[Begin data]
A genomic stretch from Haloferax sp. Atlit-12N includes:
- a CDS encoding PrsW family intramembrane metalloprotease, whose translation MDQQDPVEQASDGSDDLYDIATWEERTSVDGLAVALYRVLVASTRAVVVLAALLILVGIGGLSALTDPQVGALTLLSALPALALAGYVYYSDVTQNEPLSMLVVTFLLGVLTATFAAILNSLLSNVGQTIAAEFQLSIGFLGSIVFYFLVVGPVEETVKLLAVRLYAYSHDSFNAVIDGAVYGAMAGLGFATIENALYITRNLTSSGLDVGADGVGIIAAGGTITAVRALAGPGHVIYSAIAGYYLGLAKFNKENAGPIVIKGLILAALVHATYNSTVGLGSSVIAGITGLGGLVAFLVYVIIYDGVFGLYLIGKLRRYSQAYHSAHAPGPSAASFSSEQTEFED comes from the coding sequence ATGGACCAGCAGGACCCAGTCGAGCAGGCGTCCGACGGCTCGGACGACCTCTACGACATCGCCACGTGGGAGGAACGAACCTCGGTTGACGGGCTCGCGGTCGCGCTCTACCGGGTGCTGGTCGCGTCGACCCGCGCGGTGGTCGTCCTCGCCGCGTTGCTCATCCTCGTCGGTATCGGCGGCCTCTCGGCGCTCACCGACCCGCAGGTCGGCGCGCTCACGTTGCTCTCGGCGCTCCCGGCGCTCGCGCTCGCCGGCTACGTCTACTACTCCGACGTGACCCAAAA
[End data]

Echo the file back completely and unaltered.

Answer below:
A genomic stretch from Haloferax sp. Atlit-12N includes:
- a CDS encoding PrsW family intramembrane metalloprotease, whose translation MDQQDPVEQASDGSDDLYDIATWEERTSVDGLAVALYRVLVASTRAVVVLAALLILVGIGGLSALTDPQVGALTLLSALPALALAGYVYYSDVTQNEPLSMLVVTFLLGVLTATFAAILNSLLSNVGQTIAAEFQLSIGFLGSIVFYFLVVGPVEETVKLLAVRLYAYSHDSFNAVIDGAVYGAMAGLGFATIENALYITRNLTSSGLDVGADGVGIIAAGGTITAVRALAGPGHVIYSAIAGYYLGLAKFNKENAGPIVIKGLILAALVHATYNSTVGLGSSVIAGITGLGGLVAFLVYVIIYDGVFGLYLIGKLRRYSQAYHSAHAPGPSAASFSSEQTEFED comes from the coding sequence ATGGACCAGCAGGACCCAGTCGAGCAGGCGTCCGACGGCTCGGACGACCTCTACGACATCGCCACGTGGGAGGAACGAACCTCGGTTGACGGGCTCGCGGTCGCGCTCTACCGGGTGCTGGTCGCGTCGACCCGCGCGGTGGTCGTCCTCGCCGCGTTGCTCATCCTCGTCGGTATCGGCGGCCTCTCGGCGCTCACCGACCCGCAGGTCGGCGCGCTCACGTTGCTCTCGGCGCTCCCGGCGCTCGCGCTCGCCGGCTACGTCTACTACTCCGACGTGACCCAAAA